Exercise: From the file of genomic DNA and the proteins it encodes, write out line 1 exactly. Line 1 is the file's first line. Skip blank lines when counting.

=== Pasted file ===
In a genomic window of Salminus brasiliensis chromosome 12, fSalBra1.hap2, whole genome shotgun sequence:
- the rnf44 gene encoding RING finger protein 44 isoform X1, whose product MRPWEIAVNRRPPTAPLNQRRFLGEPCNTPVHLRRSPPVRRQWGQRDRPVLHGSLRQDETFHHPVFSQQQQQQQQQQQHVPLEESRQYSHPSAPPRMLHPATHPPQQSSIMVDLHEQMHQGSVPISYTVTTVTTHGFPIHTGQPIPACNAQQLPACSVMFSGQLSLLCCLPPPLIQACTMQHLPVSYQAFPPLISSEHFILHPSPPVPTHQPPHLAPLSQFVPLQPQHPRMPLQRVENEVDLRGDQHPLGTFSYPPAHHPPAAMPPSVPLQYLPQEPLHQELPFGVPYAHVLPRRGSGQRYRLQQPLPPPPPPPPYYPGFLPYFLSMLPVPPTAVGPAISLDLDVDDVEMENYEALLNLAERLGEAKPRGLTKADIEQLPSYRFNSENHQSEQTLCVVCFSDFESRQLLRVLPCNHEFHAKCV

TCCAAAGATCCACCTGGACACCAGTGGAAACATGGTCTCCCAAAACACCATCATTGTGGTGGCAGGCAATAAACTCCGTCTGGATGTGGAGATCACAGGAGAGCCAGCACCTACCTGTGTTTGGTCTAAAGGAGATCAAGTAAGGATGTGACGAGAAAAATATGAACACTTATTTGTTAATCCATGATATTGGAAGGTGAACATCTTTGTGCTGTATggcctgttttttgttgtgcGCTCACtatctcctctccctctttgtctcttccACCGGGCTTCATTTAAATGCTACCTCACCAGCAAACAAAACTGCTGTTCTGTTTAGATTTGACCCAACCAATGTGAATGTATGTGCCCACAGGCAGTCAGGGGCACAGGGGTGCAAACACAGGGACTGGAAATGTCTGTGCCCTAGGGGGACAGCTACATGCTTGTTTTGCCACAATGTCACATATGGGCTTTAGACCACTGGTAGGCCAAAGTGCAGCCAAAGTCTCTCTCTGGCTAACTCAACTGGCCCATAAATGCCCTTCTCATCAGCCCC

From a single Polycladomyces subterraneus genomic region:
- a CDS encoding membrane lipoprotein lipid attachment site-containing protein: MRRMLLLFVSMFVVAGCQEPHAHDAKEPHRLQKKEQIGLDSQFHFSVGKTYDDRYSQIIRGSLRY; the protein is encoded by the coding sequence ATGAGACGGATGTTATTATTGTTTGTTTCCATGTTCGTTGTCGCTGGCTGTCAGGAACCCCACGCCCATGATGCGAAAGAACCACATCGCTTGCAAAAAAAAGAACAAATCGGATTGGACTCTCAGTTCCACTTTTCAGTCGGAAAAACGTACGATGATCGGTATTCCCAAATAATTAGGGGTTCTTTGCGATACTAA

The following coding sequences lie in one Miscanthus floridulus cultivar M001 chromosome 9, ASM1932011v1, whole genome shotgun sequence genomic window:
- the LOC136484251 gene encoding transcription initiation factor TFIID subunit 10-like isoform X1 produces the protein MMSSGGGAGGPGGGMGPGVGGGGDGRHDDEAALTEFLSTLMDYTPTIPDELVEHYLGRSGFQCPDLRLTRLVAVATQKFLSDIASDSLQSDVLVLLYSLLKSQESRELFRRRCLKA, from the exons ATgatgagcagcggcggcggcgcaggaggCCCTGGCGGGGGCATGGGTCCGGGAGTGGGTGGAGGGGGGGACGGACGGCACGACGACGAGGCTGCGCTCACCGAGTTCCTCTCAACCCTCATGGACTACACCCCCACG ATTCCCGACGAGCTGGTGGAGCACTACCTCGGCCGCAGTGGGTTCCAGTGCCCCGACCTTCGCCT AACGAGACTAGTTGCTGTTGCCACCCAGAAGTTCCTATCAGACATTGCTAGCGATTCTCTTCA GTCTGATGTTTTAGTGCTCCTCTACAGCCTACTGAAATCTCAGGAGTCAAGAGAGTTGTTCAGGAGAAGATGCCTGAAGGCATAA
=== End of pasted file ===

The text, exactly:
In a genomic window of Salminus brasiliensis chromosome 12, fSalBra1.hap2, whole genome shotgun sequence: